But the Norns, with their refusal to admit a woman could rule…

She would not be able to treat him as an Anglish husband. Each day she would need to remind him of his subservience lest he forget that she ruled here.

He clearly inspired loyalty, she thought, carefully testing her bruising. Surely a man who knew how to inspire such loyalty knew how to give it? If he was capable of giving it, then her gamble would truly pay off.

But if he was one to swear an oath and then break it for convenience… at best, the holding would be turn apart as her people battled his, leaving them all ripe for plucking by the conqueror. The worst… was not worth considering.


I expect they’ll both have trouble sleeping tonight.

Bound by his Oath, Episode 4

Story Content Notes: Coerced consent, violence, patriarchal societies with deeply ingrained sexism (doubly so for the Norns), a woman with her own ideas, and some on-screen sex.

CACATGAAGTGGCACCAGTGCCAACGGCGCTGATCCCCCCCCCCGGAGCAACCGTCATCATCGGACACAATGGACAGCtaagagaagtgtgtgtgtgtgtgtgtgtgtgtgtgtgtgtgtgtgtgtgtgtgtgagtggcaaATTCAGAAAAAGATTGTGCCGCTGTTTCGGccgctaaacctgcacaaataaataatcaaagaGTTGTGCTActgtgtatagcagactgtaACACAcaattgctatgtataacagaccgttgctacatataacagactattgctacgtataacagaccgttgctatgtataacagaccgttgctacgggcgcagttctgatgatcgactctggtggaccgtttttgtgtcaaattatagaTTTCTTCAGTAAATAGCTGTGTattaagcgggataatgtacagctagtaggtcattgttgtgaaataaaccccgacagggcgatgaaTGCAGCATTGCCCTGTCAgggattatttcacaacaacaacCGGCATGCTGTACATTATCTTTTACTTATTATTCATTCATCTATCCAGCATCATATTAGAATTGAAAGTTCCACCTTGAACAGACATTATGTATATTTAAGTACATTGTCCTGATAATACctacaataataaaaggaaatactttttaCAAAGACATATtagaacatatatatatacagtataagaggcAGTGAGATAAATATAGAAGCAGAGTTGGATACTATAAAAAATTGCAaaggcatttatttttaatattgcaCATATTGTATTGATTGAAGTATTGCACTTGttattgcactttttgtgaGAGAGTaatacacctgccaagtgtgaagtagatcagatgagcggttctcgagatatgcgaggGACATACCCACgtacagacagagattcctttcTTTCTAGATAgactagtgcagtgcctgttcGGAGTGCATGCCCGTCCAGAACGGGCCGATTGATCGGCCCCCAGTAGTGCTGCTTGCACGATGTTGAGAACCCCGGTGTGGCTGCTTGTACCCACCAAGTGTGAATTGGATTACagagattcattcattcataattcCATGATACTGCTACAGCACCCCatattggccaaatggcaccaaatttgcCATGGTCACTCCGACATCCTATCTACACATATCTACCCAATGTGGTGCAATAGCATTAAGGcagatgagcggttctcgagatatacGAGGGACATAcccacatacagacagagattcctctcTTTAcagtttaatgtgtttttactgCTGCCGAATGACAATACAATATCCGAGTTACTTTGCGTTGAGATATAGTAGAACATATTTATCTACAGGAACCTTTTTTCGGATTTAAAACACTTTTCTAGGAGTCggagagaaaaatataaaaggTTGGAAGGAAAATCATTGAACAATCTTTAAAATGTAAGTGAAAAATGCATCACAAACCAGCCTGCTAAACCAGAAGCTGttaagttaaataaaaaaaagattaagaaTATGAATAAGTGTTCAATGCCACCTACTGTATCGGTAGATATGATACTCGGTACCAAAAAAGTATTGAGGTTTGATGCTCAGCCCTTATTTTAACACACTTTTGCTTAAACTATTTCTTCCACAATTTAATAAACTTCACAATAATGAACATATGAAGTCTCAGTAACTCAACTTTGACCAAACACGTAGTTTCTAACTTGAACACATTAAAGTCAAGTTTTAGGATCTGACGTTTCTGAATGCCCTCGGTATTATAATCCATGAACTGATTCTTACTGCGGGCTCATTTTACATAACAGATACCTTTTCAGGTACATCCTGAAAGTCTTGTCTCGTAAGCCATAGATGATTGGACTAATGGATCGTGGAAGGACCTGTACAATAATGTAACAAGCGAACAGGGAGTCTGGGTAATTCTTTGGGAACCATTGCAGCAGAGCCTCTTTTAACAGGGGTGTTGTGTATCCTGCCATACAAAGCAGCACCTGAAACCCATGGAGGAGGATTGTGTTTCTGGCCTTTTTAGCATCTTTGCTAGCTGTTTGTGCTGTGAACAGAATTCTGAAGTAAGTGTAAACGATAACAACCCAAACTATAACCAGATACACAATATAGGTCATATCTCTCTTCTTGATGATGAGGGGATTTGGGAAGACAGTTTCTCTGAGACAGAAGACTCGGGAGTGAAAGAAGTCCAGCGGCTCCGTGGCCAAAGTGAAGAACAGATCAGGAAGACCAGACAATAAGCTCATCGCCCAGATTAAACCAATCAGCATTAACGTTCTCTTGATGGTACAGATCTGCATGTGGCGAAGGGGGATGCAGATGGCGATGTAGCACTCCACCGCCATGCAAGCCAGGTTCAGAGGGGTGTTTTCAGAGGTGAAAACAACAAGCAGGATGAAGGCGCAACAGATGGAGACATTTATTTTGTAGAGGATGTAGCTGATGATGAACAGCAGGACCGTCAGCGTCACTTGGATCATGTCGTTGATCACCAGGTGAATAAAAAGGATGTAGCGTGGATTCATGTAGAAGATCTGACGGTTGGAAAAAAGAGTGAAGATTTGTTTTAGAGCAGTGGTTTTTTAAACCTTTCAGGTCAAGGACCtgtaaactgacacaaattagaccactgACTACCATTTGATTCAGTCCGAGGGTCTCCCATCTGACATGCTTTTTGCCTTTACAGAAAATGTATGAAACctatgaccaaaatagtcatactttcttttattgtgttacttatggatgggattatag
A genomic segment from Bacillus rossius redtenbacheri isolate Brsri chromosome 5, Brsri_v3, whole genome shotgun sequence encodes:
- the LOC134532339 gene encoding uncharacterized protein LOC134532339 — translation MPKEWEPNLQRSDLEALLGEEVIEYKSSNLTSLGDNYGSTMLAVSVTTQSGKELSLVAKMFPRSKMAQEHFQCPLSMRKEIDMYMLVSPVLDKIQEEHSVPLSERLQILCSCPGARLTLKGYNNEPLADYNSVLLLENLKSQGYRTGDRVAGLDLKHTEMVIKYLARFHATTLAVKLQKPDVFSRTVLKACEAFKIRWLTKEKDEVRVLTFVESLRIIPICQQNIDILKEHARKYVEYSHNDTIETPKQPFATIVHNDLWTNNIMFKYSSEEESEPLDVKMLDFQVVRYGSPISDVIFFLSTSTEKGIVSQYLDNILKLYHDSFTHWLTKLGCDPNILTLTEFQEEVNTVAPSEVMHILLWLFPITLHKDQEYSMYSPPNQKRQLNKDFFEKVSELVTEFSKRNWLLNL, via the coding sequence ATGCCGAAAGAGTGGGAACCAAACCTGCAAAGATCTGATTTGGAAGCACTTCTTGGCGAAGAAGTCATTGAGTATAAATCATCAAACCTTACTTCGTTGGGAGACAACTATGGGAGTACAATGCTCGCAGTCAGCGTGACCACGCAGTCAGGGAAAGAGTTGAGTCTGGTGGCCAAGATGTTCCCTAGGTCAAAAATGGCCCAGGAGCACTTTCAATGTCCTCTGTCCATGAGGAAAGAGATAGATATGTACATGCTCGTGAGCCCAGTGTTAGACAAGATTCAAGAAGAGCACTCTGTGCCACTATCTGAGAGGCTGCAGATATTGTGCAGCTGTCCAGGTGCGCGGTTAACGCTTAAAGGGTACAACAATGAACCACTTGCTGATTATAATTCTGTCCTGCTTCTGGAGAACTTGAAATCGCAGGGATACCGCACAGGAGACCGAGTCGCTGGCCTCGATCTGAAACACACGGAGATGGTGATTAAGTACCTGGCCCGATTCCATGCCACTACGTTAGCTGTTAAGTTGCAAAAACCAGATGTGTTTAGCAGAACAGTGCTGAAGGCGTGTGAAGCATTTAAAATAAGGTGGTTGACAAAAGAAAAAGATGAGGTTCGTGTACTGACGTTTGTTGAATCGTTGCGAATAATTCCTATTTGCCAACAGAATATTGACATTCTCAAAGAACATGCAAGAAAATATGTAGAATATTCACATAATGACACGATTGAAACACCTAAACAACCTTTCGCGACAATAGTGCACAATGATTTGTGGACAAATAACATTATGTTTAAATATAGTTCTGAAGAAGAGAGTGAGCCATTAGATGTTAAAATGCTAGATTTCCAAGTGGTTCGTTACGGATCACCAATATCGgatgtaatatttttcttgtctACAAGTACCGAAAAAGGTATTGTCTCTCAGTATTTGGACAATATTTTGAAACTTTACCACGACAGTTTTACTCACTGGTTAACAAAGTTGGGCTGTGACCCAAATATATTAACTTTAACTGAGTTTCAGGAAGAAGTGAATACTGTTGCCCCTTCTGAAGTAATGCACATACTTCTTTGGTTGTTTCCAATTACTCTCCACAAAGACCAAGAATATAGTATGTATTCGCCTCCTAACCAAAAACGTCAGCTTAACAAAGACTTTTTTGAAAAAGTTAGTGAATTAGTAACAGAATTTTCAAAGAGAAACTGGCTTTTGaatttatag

Mildthryth’s mother was in the stableyard lunging her horse. As always since Mildthryth’s father died, she wore the intricately braided hairstyles and brightly embroidered clothing of her Dragma kin.

She smiled when she saw Mildthryth.

They stood silently for a time, watching the horse exercise. “I’m sorry we can’t go on our rides anymore.”

Her mother shrugged. “It is what it is. The time will come when we can ride again without worrying about these nits.

“You are a good daughter, and honor to your grandfather and your father, little though he deserves it. You will find your way.

“The men may rule, most of the time, for they are stronger and the Ancestors’ perfect world died ages past. But these Norns are fools to think that men can rule all the time, for we women have our own strength and you will teach them that.”

Now Mildthryth echoed her mother’s earlier sigh. “What would you have done?”